The maximum penalty for violation of the Atomic Energy Act by disclosing Restricted Data is a maximum of ten years imprisonment and a criminal fine of $250,000. A sentencing hearing has been set before Judge Varlan for May 14, 2009, at 10:00 a.m., in U.S. District Court in Knoxville.
Matthew G. Olsen, Acting Assistant Attorney General for National Security, said, “Today’s guilty plea should serve as a strong warning to anyone who would consider selling restricted U.S. nuclear materials to foreign governments. The facts of this case demonstrate the importance of safeguarding America’s atomic energy data and pursuing aggressive prosecutions against those who attempt to breach those safeguards.”
U.S. Attorney James R. Dedrick said, “Vigorous enforcement of the law controlling the protection of national security information, especially that involving materials associated with atomic energy and weapons, is of the highest priority for the Department of Justice and is a vital part of our duty to protect national security and the nation’s defense system. The exposure of Oakley’s conduct and subsequent investigation by the FBI, the U.S. Attorney’s Office, and the Department of Justice reflects the Department’s dedication to combating any threat to the security of our nation’s atomic secrets wherever it may happen.”
The indictment was the result of an investigation by the FBI, DOE’s Oak Ridge Counterintelligence Field Office, and DOE’s Headquarters Office of Intelligence and Counterintelligence. Assistant U.S. Attorney A. William Mackie from the U.S. Attorney’s Office for the Eastern District of Tennessee, and Trial Attorney Anthony P. Garcia, from the Counterespionage Section of the Justice Department’s National Security Division, represented the United States in this case.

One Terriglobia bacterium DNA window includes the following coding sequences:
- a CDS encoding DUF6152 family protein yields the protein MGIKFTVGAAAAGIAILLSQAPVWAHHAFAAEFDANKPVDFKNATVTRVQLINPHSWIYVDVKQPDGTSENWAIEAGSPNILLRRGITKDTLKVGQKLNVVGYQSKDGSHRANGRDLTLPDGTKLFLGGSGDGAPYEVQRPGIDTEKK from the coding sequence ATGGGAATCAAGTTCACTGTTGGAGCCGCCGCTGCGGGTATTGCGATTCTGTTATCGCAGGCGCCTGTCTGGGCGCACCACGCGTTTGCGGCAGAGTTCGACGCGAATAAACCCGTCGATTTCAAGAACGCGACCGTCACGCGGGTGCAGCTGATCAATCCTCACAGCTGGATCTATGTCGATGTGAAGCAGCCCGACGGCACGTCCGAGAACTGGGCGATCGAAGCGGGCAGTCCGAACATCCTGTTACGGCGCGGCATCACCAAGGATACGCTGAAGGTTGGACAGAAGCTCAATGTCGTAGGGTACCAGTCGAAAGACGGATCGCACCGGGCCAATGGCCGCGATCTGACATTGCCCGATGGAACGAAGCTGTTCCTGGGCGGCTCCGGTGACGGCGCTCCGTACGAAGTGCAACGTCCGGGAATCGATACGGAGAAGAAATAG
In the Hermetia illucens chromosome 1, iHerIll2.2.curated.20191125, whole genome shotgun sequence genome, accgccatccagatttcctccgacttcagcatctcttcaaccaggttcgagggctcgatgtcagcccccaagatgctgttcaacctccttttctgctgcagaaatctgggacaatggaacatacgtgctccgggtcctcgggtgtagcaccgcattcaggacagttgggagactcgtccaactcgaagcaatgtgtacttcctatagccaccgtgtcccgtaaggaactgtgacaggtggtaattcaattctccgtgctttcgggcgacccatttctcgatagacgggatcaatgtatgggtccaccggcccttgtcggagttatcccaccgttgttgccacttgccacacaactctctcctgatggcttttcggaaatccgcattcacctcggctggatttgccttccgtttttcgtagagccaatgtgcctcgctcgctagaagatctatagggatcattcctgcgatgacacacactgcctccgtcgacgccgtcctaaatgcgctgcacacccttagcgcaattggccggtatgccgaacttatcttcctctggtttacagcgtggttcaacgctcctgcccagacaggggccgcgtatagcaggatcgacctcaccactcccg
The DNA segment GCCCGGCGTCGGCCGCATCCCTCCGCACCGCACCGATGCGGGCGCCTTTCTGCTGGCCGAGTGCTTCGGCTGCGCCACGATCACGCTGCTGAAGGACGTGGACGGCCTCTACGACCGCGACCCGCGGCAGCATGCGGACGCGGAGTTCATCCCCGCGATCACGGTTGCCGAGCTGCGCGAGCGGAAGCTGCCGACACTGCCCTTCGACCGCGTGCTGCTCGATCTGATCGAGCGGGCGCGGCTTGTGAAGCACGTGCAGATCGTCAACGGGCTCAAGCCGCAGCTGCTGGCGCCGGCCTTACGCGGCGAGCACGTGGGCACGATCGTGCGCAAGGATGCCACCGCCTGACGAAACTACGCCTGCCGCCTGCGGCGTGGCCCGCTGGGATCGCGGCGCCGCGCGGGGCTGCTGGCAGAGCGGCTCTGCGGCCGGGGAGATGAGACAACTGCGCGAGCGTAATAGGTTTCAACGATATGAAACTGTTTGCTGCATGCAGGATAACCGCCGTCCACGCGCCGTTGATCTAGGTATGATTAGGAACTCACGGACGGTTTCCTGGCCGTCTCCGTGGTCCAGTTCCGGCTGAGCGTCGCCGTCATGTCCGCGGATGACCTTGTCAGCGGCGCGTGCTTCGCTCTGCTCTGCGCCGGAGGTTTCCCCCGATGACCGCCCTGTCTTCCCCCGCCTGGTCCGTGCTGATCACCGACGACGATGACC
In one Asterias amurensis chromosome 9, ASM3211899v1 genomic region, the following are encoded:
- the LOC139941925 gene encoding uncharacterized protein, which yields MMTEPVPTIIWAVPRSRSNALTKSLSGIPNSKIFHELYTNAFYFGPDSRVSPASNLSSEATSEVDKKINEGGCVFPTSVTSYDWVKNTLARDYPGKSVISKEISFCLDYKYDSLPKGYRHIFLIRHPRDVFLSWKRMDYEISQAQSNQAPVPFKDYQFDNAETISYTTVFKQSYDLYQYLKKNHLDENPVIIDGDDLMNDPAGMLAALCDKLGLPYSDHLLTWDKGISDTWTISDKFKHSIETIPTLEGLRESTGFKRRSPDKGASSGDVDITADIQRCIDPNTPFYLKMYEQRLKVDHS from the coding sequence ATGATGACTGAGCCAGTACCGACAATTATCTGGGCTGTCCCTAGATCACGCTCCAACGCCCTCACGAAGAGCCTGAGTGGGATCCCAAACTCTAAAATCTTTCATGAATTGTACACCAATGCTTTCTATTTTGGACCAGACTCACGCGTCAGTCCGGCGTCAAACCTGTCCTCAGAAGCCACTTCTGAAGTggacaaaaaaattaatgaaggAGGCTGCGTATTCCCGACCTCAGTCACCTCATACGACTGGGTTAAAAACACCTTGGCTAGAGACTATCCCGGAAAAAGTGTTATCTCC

Jim Kouri, CPP is currently fifth vice-president of the National Association of Chiefs of Police and he's a staff writer for the New Media Alliance (thenma.org). In addition, he's the blog editor for the House Conservatives Fund's weblog. Recently, the editors Examiner.com appointed him as their Law Enforcement Examiner. Kouri also serves as political advisor for Emmy and Golden Globe winning actor Michael Moriarty.
He's former chief at a New York City housing project in Washington Heights nicknamed "Crack City" by reporters covering the drug war in the 1980s. In addition, he served as director of public safety at a New Jersey university and director of security for several major organizations. He's also served on the National Drug Task Force and trained police and security officers throughout the country. Kouri writes for many police and security magazines including Chief of Police, Police Times, The Narc Officer and others. He's a news writer for NewswithViews.com and PHXnews.com. He's also a columnist for AmericanDaily.Com, MensNewsDaily.Com, MichNews.Com, and he's syndicated by AXcessNews.Com. He's appeared as on-air commentator for over 300 TV and radio news and talk shows including Oprah, McLaughlin Report, CNN Headline News, MTV, Fox News, etc. His book Assume The Position is available at Amazon.Com.